A tragic event in South Texas makes a small community stronger and reminds U.S. citizens of their lawful, God-given rights.
Sunday, November 5, 2017, is a day that will forever be etched indelibly into the American collective consciousness. A violent scene unfolded on that day in Sutherland Springs, Texas, a small town with a population of only 600 people about 38 miles southwest of San Antonio.
Twenty-six-year-old Devin Patrick Kelley, a deranged leftist atheist who hated Christians, parked his Ford Explorer in front of the First Baptist Church in Sutherland Springs, got out, and commenced shooting his illegally-obtained Ruger AR-556 AR-15 at church-goers attending a service there.
According to witnesses, he wore a dark outfit and ballistic vest and helmet, with a skull covering the lower part of his face. He moved around the church methodically, only pausing his shooting spree to reload his spent rifle magazines before firing through its windows again.
When the smoke finally cleared, Kelley left 26 people dead and 22 wounded. To put that into perspective, Kelley’s murderous rampage was the worst mass shooting in Texas state history, and the deadliest mass shooting in a place of worship (in North America)—outstripping the 1991 Waddell Buddhist temple mass shooting and the 2015 Charleston church massacre.
Out of the chaos of gunfire and screams, a hero emerged that day—Stephen Willeford, a life-long resident of Sutherland Springs with ancestral roots there. He’s also a former instructor for the National Rifle Association and thus quite handy with firearms.
Willeford doesn’t live far from the church and was resting in his bedroom when his daughter Stephanie heard the deluge of gunshots coming from somewhere in town. She told her father about the sounds but at first, he dismissed them as something else. When he realized they were indeed gunshots, he reacted by running to his safe to retrieve one of his firearms.
Meanwhile, Stephanie jumped into her car and drove around the tiny town, trying to locate the source of the gunfire. She ended up at the church where she witnessed Kelley in his tactical gear, and he saw her in turn. As Kelley entered the church, she quickly turned her car around as the rapid staccato of Kelley’s rounds echoed down the street. He’d gone into the church to finish everyone off.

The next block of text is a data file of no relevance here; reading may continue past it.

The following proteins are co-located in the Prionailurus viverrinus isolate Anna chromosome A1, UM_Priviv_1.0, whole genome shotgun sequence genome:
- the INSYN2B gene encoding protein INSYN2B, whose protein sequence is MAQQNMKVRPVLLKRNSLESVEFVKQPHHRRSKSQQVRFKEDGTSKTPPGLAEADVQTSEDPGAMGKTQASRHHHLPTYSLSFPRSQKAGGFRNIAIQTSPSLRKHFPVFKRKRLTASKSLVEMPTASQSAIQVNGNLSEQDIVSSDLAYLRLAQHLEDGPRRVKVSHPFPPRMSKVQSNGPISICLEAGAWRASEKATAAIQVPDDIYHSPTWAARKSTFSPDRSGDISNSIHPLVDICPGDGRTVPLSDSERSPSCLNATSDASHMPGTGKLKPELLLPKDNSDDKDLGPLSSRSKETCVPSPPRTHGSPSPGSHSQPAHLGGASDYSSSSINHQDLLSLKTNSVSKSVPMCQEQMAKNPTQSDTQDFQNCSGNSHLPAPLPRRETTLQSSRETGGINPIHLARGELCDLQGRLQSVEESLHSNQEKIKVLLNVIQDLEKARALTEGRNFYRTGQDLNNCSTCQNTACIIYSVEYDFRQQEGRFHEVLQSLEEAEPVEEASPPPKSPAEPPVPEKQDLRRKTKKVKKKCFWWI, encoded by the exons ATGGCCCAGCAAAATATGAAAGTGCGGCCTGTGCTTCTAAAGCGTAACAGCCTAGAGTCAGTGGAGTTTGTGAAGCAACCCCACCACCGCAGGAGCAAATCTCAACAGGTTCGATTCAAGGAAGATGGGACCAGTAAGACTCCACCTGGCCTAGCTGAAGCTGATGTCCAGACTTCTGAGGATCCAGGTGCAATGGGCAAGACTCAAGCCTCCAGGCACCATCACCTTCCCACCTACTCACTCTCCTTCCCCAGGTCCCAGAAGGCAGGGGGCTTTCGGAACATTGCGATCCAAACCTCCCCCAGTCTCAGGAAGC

Willeford mentions that since Sutherland Springs is such a small town, it doesn’t have a police department, only a sheriff’s department. Although Stephanie had called 9-1-1, it would still take some time before peace officers would be able to arrive on the scene. In this light, Willeford says that he had to do what he could to protect his community.
Willeford describes how he rushed to the church, barefoot, with his AR-15 rifle in hand, and called out to Kelley by yelling, “Hey!”
As Minn interviews him, Willeford says of his simple yet powerful battle cry “I don’t know why that penetrated, I do believe the Holy Spirit called out the demon that was within him.”
Kelley then emerged from the church to confront Willeford and in the ensuing shootout, Willeford managed to severely wound Kelley. The gravely injured gunman rushed to his vehicle and tried to escape, but Willeford enlisted the help of an out-of-towner named Johnnie Langendorff, who had pulled up nearby in his pickup truck.
Willeford jumped into Langendorff’s truck and the two men chased down Kelley’s vehicle. But due to the blood loss from his wounds, Kelley crashed his vehicle in a bar ditch (a roadside drainage channel) and shot himself in the head.
The dramatic events of the actual massacre, shootout, and chase, are followed by interviews with journalists, peace officers, and people directly affected by the shootings including Kelley’s victims and their friends and family. Many of them reference their faith in God as being a powerful healing factor in their lives.
I found it incredibly inspiring how, in the wake of the mass shooting, the community of Sutherland Springs formed even tighter bonds. Through their strong faith, they faced and overcame some of the difficulties that they faced, together.
Guns don’t kill people, bad people kill people.